To treat the world's most lethal cancers, targeted therapy represents a tremendous medical opportunity. Far ahead of this initiative is Celsion Corporation (CLSN), a unique biopharmaceutical firm blending the use of accepted chemotherapy encased in a lipid sac with radio-frequency ablation (RFA) to burn away tumor tissue without collateral damage, a technology that acts as a platform for a variety of cancers. Strong patents from Duke University, competent management coming from industry giants like Bristol-Myers Squibb Co. (BMY), Hoffmann La-Roche and Merck & Co. (MRK), and stoic determination form the hallmarks of the company, bundled in a stock valuation that is far below current trading levels.
Celsion recently accomplished a 1-for-4.5 reverse stock split, its intention to bring the share price to a level more alluring for institutional investors and, if future capital raising became necessary, avoid dilution to an even lower price per share (pre-split). I believe this was clearly done with shareholder value in mind and may point to potential acquisitions on the horizon. My conversations with management revealed a strong desire on their part to find companies with complementary products to facilitate the RFA process.
The therapy under development is ThermoDox®, a heat sensitive liposomal form of the broad spectrum anti-cancer agent doxorubicin that when administered intravenously concentrates at the tumor site. Heating the tumor with FDA-approved devices releases the chemotherapy to target and treat the tumor and its margins with an effective dose of the drug. Late-to-mid stage clinical studies are in primary liver cancer and recurring chest wall (RCW) breast cancer. Earlier stage trials use high-intensity focused ultrasound (HIFU) to evaluate effects in pancreatic and breast cancer, and in liver metastases.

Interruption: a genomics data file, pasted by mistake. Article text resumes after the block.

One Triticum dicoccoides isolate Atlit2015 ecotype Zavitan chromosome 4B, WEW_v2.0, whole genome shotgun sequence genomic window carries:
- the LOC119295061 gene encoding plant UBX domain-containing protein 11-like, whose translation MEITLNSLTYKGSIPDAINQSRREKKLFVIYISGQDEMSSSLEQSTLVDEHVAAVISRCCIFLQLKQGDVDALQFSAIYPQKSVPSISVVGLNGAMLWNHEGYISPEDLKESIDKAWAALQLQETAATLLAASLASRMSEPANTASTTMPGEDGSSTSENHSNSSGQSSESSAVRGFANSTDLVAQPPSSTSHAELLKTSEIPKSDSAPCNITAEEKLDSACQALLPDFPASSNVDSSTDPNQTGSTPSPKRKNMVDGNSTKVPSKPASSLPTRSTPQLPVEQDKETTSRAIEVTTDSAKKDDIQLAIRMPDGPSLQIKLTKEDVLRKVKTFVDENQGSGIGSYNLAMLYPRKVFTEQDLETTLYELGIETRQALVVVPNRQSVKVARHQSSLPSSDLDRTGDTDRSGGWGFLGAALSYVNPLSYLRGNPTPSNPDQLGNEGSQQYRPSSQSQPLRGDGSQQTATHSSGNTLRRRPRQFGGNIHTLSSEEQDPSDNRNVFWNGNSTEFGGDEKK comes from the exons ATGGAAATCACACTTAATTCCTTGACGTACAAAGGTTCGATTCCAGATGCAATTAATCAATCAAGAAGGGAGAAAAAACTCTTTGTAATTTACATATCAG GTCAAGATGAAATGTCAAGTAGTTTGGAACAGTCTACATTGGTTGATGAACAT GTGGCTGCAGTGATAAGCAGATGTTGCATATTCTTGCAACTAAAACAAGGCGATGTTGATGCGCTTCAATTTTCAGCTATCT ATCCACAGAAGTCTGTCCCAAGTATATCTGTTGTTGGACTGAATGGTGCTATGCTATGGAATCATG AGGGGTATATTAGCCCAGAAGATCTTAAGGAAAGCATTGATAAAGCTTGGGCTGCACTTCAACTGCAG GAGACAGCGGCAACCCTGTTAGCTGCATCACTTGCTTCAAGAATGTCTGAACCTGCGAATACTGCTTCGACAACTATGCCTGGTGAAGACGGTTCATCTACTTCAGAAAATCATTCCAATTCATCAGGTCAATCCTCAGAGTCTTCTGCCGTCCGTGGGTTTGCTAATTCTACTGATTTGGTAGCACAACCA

Liposomes move efficiently through the blood stream, collecting like magnets in areas with a high level of blood vessels and fat concentration including the liver and breast tissue. Princeton-based Liposome Company, former neighbors of Celsion, were pioneers in liposome bioengineering and predicted its use one day in cancer. True to this forecast nine years later, high-profile cancer researchers at MD Anderson studied RF ablation in patients with primary liver tumors considered inoperable, claiming the technique could treat lesions "as large as a Texas grapefruit" with minimal side effects. RFA has been compared to cryoablation (freezing), an emerging treatment that eventually faltered because the former produced less adverse effects at lower cost.
The National Cancer Institute recognizes that targeted therapy can afford liver cancer patients hope when all other methods have been exhausted. Medical experts have expressed enthusiasm about RFA coupled with 'drug pellets', noting that temperatures in the range Celsion employs do not have to reach levels that harm the patient or surrounding tissue, eliminating safety concerns. Results have shown that RF heat of between 101-107 degrees Fahrenheit applied to the site of disease over a sufficient amount of time is enough to erupt the chemotherapy-carrying liposome bubble so that the anti-cancer drug baths the tumor with a concentrated dose. The technology is straightforward - tumors have a highly permeable blood covering that allows liposomes to easily surround and envelop the growth. Heating furthers the action, killing cancer and expanding the treatment zone to capture peripheral tissue, potentially avoiding metastases.
This elegant science is the basis for Celsion's current Phase III study, titled Hepatocellular Carcinoma Study of RFA and ThermoDox, or "The HEAT Study", a follow-up analyses from an earlier trial that will capitalize on the finding that liver cancer is best kept at bay when RF ablation times are longer than 45 minutes, resulting in an improvement in overall survival (OS) of 61%.